Although previous work has shown promising results emphasizing the potential benefits of coordination between CAVs, validation has been primarily in simulation. In this paper, we demonstrate coordination of scaled CAVs and quantify the benefits in energy usage. The contributions of this paper are: 1) the development of a 1:24 scaled smart city capable of testing coordination control algorithms on up to 35 Micro Connected and Automated Vehicles and 2) the experimental validation of a control framework reported in Rios-Torres and Malikopoulos (2017b) for coordination of CAVs.

The remainder of the paper proceeds as follows. In Section II, we introduce the configurations of UDSSC. In Section III, we review a decentralized control framework for coordination of CAVs in merging roadways. Experimental results in Section IV illustrate the effectiveness of the proposed solution in the scaled smart city environment. We draw concluding remarks in Section V.

2 University of Delaware Scaled Smart City (UDSSC)

UDSSC is a testbed that can replicate real-world traffic scenarios in a small and controlled environment and help us formulate the appropriate features of a “smart” city. It can be used as an effective way to visualize the concepts developed using CAVs and their related implications in energy usage. UDSSC is a fully integrated smart city (Fig. 1) incorporating realistic environmental cues, scaled MCAVs, and state-of-the-art, high-end computers supporting standard software for system analysis and optimization for simulating different control strategies and distributing control inputs to as many as 35 autonomous vehicles.

Figure 1: Birdseye view of the University of Delaware’s Scaled Smart City.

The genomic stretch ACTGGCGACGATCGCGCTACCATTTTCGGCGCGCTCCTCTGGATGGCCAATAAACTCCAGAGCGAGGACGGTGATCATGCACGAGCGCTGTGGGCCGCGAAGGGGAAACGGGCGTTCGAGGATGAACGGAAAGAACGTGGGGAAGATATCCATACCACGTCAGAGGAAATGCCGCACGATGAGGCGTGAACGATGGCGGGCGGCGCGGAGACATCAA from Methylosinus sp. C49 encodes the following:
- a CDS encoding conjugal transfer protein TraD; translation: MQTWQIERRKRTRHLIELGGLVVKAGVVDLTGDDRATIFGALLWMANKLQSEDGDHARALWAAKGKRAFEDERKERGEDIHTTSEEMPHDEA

2.1 Physical Design I: Map

The UDSSC spans over 400 square feet and includes one lane intersections, two lane intersections, roundabouts, and a highway with entrance and exit ramps. Using SolidWorks to accurately maintain 1:24 scale, a fully dimensioned two-dimensional blueprint (Fig. 2) was designed forming a cohesive roadway representative of real world road scenarios. Labels act as unique identifiers distinguishing between straight line and arc segments and containing path parameters. The blueprint is then exported into Adobe Illustrator where seamless texturing and environmental cues are added for realism. Special care has been taken to include three-dimensional aspects including, trees, houses and even humans so future work focusing on lane tracking will include realistic visual tracking elements. Using a HP DesignJet z5200 photo printer the entire layout is printed on twelve 44”x120” sheets of wear resistant HP Artist Matte Canvas that can be easily replaced to either reconfigure or repair sections of the city independently. Double sided carpet tape holds each map section to over 120 2’x2’x7/8” DRIcore sub-floor panels helping to distribute floor level variations while providing a smooth mounting surface. Eight Vicon Vantage V16 cameras are used to localize the map within a globally recognized coordinate system. Critically, Vicon markers are placed atop each map subsection to locate a centralized origin and abate the effect of slight offsets and stretching in the canvas material. Once a map frame is initialized the dimensions of the road sections are known exactly and are easily referenced using the original two-dimensional blueprints.